I come to Thanksgiving in a cheerful mood, counting the blessings, starting with the new pig valve Dr. Dearani’s team sewed into my heart three months ago, which enables me to type this sentence and saves some poor soul from eulogizing me and getting it all wrong. My legacy is that I sang gospel songs and told immature jokes on public radio and thereby took up arms against pretense. “There was a young man of Madras” and “How Great Thou Art,” I love them both dearly. It horrified thousands of managers and vice presidents but I got away with it.

As a Minnesotan, I’m aware that my state is the No. 1 producer of turkeys, an ugly ill-tempered bird with a sharp beak and a single-digit IQ and no redeeming qualities except the meat. Minnesota used to produce computers and semiconductors but then Apple and Microsoft took the business away, and now our state produces 45 million turkeys a year, which means that in early October, there is a possibility that the birds could rise up and take over. We have only six million people, many of them elderly and easily confused, and if a strong westerly wind hit the penal ranches and the fowl panicked and a feathery wave swept east toward the cities and the National Guard assembled a wall of snowplows along I-35 and the stampede flowed over the mountains of carcasses and ten or fifteen million birds hit Minneapolis, late-night comics would feast on us and my state, which gave you Prince and Robert Bly, would be a joke.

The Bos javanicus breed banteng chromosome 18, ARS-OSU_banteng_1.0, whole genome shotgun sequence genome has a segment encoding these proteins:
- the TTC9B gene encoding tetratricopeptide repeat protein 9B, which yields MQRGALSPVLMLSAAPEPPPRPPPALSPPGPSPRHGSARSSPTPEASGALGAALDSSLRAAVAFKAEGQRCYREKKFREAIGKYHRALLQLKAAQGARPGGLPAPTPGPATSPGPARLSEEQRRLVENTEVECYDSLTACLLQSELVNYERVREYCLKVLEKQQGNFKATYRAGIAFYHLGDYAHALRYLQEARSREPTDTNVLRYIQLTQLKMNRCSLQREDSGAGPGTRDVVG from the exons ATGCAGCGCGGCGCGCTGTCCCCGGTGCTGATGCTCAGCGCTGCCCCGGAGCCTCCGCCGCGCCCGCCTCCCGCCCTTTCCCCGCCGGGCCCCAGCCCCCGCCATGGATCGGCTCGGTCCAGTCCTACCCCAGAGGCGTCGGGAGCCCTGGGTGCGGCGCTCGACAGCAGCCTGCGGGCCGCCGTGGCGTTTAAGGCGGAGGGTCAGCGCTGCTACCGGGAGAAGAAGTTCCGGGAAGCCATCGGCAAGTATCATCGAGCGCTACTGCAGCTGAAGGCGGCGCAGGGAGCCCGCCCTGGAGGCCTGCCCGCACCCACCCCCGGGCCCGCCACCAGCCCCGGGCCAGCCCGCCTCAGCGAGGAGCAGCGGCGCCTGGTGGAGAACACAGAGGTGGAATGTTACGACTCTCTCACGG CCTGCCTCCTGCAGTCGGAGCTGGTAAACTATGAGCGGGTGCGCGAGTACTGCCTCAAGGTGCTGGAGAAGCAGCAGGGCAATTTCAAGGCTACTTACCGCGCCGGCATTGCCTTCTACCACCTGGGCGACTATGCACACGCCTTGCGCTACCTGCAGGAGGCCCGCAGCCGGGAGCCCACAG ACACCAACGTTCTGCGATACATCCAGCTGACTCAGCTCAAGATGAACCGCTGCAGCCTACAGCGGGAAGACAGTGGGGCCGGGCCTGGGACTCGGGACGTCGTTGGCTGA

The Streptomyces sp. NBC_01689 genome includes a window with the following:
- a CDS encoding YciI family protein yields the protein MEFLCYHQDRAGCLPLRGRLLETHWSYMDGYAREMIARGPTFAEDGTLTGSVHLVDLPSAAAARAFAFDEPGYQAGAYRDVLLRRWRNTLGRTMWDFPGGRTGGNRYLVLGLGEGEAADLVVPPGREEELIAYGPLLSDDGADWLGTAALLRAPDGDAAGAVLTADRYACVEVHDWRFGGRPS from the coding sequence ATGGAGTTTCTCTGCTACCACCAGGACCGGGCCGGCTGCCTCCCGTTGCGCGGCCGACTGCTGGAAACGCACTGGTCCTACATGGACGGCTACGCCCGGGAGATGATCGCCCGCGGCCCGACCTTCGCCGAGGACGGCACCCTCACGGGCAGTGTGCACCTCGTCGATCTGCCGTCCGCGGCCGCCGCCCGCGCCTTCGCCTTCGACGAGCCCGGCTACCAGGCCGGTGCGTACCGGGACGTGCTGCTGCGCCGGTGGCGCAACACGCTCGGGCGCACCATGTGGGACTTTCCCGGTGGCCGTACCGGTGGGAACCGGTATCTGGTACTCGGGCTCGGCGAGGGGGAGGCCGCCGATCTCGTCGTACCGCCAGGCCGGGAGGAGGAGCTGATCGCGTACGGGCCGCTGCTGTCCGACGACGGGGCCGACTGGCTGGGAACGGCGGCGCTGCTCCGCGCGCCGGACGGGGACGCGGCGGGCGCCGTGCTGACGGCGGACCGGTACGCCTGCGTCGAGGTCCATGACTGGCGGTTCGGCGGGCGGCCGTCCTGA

And then there’s the GPS lady in the dashboard who leads us through mazes of 18th-century streets in New England towns and there are no more of those “I told you to turn left” arguments. And Google, which lets you type in “Now thank we all our God” and it gives you “With heart and hands and voices, Who wondrous things has done, in Whom this world rejoices; Who from our mothers’ arms” and so forth. And YouTube, where “Going to the Chapel” and “Under the Boardwalk” and “Sugar Sugar” and all the hits of my youth are instantly available when needed, no need to rummage through the 45s. And my WordPerfect software that makes a squiggly blue line under “Leviteracetem” until I correct the spelling to “Levetiracetam.” (My old Underwood typewriter didn’t care one way or another.)